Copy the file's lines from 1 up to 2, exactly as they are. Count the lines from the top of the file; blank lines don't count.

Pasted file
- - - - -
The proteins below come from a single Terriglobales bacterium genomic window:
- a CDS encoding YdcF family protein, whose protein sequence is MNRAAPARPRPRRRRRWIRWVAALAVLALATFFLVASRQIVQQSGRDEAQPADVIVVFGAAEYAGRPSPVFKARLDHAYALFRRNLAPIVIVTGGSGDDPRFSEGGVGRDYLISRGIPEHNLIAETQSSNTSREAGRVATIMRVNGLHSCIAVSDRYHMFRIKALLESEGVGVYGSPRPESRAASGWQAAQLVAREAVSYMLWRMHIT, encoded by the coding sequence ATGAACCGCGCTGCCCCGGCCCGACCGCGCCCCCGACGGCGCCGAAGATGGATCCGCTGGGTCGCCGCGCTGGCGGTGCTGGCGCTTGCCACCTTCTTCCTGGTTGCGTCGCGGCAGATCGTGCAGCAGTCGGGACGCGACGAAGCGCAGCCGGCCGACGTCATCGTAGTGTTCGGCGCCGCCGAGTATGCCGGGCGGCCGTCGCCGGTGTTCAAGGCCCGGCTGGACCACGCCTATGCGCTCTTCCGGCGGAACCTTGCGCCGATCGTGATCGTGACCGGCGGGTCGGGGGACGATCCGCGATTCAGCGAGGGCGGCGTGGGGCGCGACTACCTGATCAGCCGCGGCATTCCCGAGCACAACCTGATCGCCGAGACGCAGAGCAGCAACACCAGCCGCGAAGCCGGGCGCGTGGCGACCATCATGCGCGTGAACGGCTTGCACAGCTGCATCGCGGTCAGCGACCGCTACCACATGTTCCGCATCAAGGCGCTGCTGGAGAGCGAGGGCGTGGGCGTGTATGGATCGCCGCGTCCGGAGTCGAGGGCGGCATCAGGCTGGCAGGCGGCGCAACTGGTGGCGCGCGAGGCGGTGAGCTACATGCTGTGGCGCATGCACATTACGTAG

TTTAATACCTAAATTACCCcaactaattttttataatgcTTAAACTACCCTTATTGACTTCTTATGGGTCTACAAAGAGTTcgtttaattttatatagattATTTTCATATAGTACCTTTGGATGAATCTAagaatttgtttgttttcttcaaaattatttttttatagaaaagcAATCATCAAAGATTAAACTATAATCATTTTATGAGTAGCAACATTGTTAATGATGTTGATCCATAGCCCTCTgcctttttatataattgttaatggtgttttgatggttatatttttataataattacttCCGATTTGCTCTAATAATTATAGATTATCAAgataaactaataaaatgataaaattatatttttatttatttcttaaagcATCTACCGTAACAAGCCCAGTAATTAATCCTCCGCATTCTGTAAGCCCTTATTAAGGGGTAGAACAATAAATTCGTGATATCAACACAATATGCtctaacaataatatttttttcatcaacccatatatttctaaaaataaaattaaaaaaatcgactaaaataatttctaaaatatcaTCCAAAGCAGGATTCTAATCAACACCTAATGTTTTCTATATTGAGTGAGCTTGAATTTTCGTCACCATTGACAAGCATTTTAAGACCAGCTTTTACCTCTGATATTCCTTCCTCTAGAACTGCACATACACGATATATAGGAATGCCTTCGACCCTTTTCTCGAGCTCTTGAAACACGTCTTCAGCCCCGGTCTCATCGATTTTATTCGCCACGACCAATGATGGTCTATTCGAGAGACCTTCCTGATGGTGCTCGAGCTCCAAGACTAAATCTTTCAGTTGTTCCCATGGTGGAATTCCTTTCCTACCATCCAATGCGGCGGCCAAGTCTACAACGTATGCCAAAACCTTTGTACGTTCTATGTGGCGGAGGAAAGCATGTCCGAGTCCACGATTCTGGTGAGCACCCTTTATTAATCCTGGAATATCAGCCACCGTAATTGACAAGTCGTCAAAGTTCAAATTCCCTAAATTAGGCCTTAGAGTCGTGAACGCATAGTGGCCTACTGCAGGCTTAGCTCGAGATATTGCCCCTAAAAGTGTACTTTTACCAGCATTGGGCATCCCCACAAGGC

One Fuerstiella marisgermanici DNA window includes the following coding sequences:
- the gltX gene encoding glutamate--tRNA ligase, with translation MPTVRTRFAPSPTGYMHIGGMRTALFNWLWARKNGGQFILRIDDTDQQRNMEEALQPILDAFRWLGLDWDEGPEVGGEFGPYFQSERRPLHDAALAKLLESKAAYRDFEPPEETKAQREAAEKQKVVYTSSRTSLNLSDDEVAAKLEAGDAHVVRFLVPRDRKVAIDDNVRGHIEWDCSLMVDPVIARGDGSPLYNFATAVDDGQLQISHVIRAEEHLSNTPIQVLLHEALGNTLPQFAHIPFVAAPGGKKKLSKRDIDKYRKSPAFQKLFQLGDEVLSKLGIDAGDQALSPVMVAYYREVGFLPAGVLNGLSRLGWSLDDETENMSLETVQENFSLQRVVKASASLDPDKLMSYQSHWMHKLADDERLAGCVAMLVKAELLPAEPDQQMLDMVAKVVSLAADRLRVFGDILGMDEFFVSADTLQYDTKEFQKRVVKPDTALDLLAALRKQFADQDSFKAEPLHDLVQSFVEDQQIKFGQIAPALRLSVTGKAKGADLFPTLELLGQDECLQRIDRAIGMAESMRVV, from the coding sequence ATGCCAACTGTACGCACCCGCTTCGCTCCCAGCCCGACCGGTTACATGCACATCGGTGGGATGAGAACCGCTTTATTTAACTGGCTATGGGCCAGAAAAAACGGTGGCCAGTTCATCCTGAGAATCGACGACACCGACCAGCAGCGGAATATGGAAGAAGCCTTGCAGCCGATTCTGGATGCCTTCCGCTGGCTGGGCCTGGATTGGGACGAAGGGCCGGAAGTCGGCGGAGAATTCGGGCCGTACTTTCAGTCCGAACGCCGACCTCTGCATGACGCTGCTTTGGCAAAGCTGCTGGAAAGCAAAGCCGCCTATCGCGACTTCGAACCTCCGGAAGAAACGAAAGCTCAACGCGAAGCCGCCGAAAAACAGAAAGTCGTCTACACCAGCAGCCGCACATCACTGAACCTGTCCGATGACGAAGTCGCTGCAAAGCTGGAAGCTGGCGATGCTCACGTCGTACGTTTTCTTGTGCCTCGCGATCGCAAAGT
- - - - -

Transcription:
The proteins below come from a single Terriglobales bacterium genomic window:
- a CDS encoding YdcF family protein, whose protein sequence is MNRAAPARPRPRRRRRWIRWVAALAVLALATFFLVASRQIVQQSGRDEAQPADVIVVFGAAEYAGRPSPVFKARLDHAYALFRRNLAPIVIVTGGSGDDPRFSEGGVGRDYLISRGIPEHNLIAETQSSNTSREAGRVATIMRVNGLHSCIAVSDRYHMFRIKALLESEGVGVYGSPRPESRAASGWQAAQLVAREAVSYMLWRMHIT, encoded by the coding sequence ATGAACCGCGCTGCCCCGGCCCGACCGCGCCCCCGACGGCGCCGAAGATGGATCCGCTGGGTCGCCGCGCTGGCGGTGCTGGCGCTTGCCACCTTCTTCCTGGTTGCGTCGCGGCAGATCGTGCAGCAGTCGGGACGCGACGAAGCGCAGCCGGCCGACGTCATCGTAGTGTTCGGCGCCGCCGAGTATGCCGGGCGGCCGTCGCCGGTGTTCAAGGCCCGGCTGGACCACGCCTATGCGCTCTTCCGGCGGAACCTTGCGCCGATCGTGATCGTGACCGGCGGGTCGGGGGACGATCCGCGATTCAGCGAGGGCGGCGTGGGGCGCGACTACCTGATCAGCCGCGGCATTCCCGAGCACAACCTGATCGCCGAGACGCAGAGCAGCAACACCAGCCGCGAAGCCGGGCGCGTGGCGACCATCATGCGCGTGAACGGCTTGCACAGCTGCATCGCGGTCAGCGACCGCTACCACATGTTCCGCATCAAGGCGCTGCTGGAGAGCGAGGGCGTGGGCGTGTATGGATCGCCGCGTCCGGAGTCGAGGGCGGCATCAGGCTGGCAGGCGGCGCAACTGGTGGCGCGCGAGGCGGTGAGCTACATGCTGTGGCGCATGCACATTACGTAG